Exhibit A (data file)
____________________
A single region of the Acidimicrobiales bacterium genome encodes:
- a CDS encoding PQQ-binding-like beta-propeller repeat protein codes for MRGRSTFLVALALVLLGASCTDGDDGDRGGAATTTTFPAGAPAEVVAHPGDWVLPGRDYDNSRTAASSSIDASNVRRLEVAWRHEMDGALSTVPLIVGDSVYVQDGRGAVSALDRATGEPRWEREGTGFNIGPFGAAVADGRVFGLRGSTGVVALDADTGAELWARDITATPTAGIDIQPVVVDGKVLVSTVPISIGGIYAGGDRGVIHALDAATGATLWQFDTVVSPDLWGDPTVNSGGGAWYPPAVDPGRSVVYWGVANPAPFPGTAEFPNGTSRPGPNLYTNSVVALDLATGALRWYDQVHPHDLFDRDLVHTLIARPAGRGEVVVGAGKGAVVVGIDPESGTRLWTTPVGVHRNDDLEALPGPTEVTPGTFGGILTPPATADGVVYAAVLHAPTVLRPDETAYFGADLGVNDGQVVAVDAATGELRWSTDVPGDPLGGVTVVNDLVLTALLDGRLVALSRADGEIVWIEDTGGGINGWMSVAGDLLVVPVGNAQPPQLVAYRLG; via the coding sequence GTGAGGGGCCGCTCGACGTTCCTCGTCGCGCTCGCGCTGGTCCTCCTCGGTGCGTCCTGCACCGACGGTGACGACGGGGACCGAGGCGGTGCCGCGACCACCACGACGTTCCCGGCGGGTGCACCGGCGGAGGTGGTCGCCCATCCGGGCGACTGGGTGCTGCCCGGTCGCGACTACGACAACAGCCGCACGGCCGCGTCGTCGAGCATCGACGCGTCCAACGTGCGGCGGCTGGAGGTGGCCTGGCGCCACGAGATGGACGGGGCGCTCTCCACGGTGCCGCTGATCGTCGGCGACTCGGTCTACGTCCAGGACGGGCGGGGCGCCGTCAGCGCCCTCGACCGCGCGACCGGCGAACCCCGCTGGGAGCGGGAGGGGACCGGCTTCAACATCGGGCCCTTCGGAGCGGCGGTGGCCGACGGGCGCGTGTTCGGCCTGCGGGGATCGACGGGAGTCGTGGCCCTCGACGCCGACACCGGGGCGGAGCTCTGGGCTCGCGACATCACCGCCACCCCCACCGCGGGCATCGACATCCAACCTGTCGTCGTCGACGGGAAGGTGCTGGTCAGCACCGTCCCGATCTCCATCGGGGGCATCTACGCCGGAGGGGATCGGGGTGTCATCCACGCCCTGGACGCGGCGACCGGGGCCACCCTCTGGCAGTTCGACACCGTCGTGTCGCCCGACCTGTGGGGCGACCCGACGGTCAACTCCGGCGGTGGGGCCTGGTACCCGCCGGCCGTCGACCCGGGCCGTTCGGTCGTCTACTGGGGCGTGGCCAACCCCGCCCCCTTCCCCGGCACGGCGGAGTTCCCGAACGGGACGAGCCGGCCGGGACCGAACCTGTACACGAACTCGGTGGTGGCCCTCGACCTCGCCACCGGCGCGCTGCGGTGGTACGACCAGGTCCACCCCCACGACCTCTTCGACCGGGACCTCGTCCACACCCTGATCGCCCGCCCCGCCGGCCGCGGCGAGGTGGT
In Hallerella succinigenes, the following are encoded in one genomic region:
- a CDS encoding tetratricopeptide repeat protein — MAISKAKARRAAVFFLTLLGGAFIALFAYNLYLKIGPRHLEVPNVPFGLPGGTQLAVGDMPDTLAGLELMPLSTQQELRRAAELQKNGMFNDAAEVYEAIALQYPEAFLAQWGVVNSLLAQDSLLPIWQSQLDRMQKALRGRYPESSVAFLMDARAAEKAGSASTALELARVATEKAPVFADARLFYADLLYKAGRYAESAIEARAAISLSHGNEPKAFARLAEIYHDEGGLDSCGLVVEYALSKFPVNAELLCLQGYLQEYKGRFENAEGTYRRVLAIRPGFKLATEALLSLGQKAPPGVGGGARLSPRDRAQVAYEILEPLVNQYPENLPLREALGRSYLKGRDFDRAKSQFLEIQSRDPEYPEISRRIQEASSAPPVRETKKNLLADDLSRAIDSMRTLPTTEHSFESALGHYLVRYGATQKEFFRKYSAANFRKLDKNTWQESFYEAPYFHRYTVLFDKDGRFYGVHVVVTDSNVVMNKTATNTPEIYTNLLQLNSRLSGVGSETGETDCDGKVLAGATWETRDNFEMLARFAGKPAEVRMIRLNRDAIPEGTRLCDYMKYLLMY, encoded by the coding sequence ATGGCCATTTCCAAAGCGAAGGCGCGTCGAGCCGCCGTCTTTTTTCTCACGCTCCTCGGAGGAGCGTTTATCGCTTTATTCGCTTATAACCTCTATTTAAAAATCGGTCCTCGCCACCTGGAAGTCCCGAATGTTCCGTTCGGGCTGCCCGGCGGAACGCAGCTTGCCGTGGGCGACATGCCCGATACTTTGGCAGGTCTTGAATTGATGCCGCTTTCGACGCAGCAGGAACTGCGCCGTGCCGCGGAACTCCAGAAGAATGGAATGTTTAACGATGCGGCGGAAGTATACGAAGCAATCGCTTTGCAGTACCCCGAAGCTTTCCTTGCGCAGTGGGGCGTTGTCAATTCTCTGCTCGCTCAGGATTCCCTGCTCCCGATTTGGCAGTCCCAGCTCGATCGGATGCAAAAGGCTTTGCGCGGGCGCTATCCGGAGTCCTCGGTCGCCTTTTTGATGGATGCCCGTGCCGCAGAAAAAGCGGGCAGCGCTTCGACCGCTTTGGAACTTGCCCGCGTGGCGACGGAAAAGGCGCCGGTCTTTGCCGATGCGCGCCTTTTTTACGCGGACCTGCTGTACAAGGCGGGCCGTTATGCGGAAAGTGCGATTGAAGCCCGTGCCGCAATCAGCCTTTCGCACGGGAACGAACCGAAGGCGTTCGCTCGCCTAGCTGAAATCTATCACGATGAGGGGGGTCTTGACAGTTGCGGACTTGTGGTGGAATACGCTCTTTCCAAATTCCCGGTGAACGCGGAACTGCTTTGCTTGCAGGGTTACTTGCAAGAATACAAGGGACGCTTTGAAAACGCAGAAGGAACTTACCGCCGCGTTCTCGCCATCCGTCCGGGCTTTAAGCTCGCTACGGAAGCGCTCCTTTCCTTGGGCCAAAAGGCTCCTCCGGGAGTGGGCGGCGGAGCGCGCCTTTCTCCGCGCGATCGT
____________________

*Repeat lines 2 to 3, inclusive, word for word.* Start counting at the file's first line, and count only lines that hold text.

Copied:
- a CDS encoding PQQ-binding-like beta-propeller repeat protein codes for MRGRSTFLVALALVLLGASCTDGDDGDRGGAATTTTFPAGAPAEVVAHPGDWVLPGRDYDNSRTAASSSIDASNVRRLEVAWRHEMDGALSTVPLIVGDSVYVQDGRGAVSALDRATGEPRWEREGTGFNIGPFGAAVADGRVFGLRGSTGVVALDADTGAELWARDITATPTAGIDIQPVVVDGKVLVSTVPISIGGIYAGGDRGVIHALDAATGATLWQFDTVVSPDLWGDPTVNSGGGAWYPPAVDPGRSVVYWGVANPAPFPGTAEFPNGTSRPGPNLYTNSVVALDLATGALRWYDQVHPHDLFDRDLVHTLIARPAGRGEVVVGAGKGAVVVGIDPESGTRLWTTPVGVHRNDDLEALPGPTEVTPGTFGGILTPPATADGVVYAAVLHAPTVLRPDETAYFGADLGVNDGQVVAVDAATGELRWSTDVPGDPLGGVTVVNDLVLTALLDGRLVALSRADGEIVWIEDTGGGINGWMSVAGDLLVVPVGNAQPPQLVAYRLG; via the coding sequence GTGAGGGGCCGCTCGACGTTCCTCGTCGCGCTCGCGCTGGTCCTCCTCGGTGCGTCCTGCACCGACGGTGACGACGGGGACCGAGGCGGTGCCGCGACCACCACGACGTTCCCGGCGGGTGCACCGGCGGAGGTGGTCGCCCATCCGGGCGACTGGGTGCTGCCCGGTCGCGACTACGACAACAGCCGCACGGCCGCGTCGTCGAGCATCGACGCGTCCAACGTGCGGCGGCTGGAGGTGGCCTGGCGCCACGAGATGGACGGGGCGCTCTCCACGGTGCCGCTGATCGTCGGCGACTCGGTCTACGTCCAGGACGGGCGGGGCGCCGTCAGCGCCCTCGACCGCGCGACCGGCGAACCCCGCTGGGAGCGGGAGGGGACCGGCTTCAACATCGGGCCCTTCGGAGCGGCGGTGGCCGACGGGCGCGTGTTCGGCCTGCGGGGATCGACGGGAGTCGTGGCCCTCGACGCCGACACCGGGGCGGAGCTCTGGGCTCGCGACATCACCGCCACCCCCACCGCGGGCATCGACATCCAACCTGTCGTCGTCGACGGGAAGGTGCTGGTCAGCACCGTCCCGATCTCCATCGGGGGCATCTACGCCGGAGGGGATCGGGGTGTCATCCACGCCCTGGACGCGGCGACCGGGGCCACCCTCTGGCAGTTCGACACCGTCGTGTCGCCCGACCTGTGGGGCGACCCGACGGTCAACTCCGGCGGTGGGGCCTGGTACCCGCCGGCCGTCGACCCGGGCCGTTCGGTCGTCTACTGGGGCGTGGCCAACCCCGCCCCCTTCCCCGGCACGGCGGAGTTCCCGAACGGGACGAGCCGGCCGGGACCGAACCTGTACACGAACTCGGTGGTGGCCCTCGACCTCGCCACCGGCGCGCTGCGGTGGTACGACCAGGTCCACCCCCACGACCTCTTCGACCGGGACCTCGTCCACACCCTGATCGCCCGCCCCGCCGGCCGCGGCGAGGTGGT
In Hallerella succinigenes, the following are encoded in one genomic region: